By Chris Tomlinson
Saturday, April 7, 2007
NAIROBI, April 6 -- Ethiopian and Somali forces might have committed war crimes during four days of heavy artillery shelling against Islamic insurgents in the Somali capital, and foreign donors could be complicit, a European Union conflict expert said in an e-mail obtained by the Associated Press.
The United States, the United Nations and the European Union have provided millions of dollars to support Somalia's fragile interim government. Ethiopian troops intervened in December to protect the government and defeat its Islamic rivals.
But Islamic insurgents and clan militiamen have fought back against government and Ethiopian troops in recent weeks. An operation by Ethiopian-backed government forces last week sparked the heaviest fighting in Mogadishu, the capital, in 15 years, leaving hundreds of civilians dead, and the tactics they used have raised concerns among E.U. experts.
The warning was made in an urgent e-mail to Eric van der Linden, the chief E.U. official for Kenya and Somalia. Van der Linden confirmed the e-mail's authenticity.
"I need to advise you that there are strong grounds to believe that the Ethiopian government and the transitional federal government of Somalia and the African Union Force Commander, possibly also including the African Union Head of Mission and other African Union officials have through commission or omission violated the Rome Statute of the International Criminal Court," the e-mail said.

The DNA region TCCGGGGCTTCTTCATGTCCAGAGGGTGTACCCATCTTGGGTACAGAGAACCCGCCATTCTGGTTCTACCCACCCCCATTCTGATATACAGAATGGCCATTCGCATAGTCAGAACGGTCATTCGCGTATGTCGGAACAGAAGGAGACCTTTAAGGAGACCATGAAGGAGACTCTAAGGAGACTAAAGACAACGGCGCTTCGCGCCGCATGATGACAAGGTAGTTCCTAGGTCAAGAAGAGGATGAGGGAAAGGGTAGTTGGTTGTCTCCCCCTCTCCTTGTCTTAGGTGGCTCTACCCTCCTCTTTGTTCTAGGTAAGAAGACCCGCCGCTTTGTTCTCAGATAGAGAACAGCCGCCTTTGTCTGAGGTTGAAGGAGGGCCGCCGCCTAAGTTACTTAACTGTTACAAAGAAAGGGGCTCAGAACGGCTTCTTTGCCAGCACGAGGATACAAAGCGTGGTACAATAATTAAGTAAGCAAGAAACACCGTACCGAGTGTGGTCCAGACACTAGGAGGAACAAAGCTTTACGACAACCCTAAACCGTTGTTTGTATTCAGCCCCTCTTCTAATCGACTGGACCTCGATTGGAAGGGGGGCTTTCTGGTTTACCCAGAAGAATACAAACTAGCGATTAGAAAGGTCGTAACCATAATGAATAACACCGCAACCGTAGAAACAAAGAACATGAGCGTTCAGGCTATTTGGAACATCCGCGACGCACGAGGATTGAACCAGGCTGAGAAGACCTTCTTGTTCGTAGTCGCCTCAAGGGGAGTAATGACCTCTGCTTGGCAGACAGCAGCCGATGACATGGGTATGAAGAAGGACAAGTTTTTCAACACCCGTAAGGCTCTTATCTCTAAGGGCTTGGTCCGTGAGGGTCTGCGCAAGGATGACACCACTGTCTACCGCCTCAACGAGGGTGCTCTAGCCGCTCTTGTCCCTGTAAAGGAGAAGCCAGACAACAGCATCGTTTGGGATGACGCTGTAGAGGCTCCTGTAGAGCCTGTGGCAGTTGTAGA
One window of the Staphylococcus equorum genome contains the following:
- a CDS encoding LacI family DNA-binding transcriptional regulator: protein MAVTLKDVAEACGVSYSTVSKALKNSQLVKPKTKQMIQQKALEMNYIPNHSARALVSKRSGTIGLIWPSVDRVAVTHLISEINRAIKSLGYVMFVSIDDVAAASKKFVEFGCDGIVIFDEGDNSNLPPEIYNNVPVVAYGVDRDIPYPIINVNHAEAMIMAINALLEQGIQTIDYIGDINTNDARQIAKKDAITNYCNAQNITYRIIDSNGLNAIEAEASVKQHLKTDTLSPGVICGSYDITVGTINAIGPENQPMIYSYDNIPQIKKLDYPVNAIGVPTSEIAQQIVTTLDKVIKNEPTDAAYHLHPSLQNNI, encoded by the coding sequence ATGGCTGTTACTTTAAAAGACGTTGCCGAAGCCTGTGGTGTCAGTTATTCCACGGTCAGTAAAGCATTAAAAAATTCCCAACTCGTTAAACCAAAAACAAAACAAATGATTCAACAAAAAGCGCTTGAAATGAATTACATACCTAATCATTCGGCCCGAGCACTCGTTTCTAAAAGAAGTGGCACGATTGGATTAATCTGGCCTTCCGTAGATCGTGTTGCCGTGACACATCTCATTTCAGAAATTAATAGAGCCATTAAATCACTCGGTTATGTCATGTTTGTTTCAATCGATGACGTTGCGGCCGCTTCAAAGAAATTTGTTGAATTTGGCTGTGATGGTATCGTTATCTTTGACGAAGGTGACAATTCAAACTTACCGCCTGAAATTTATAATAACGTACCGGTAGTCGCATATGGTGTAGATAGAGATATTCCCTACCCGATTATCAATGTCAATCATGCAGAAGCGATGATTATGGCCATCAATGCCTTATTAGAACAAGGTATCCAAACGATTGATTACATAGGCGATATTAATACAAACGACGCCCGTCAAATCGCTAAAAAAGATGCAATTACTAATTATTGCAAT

The e-mail's author, whose name was blanked out on the copy obtained by the AP but whose senior position was apparent from the text, went on to detail the exact statutes that may have been violated. They include intentionally directing attacks against civilians and ordering the displacement of civilians for reasons related to the conflict.
"There arise urgent questions of responsibility and potential complicity in the commission of war crimes by the European Commission and its partners," the e-mail said.
Van der Linden said he forwarded the e-mail to E.U. headquarters for legal review.
"We cannot talk at this stage about war crimes," he said. "We need to do some serious research."
In Mogadishu, residents were still burying bodies of people killed in last week's fighting. A five-day cease-fire was holding, but residents continued to flee, fearing new clashes.
Somali officials declined to comment on the e-mail, which was sent on Monday after the four-day battle ended. Solomon Abebe, a spokesman for the Ethiopian Foreign Ministry, called the allegations a "fabrication."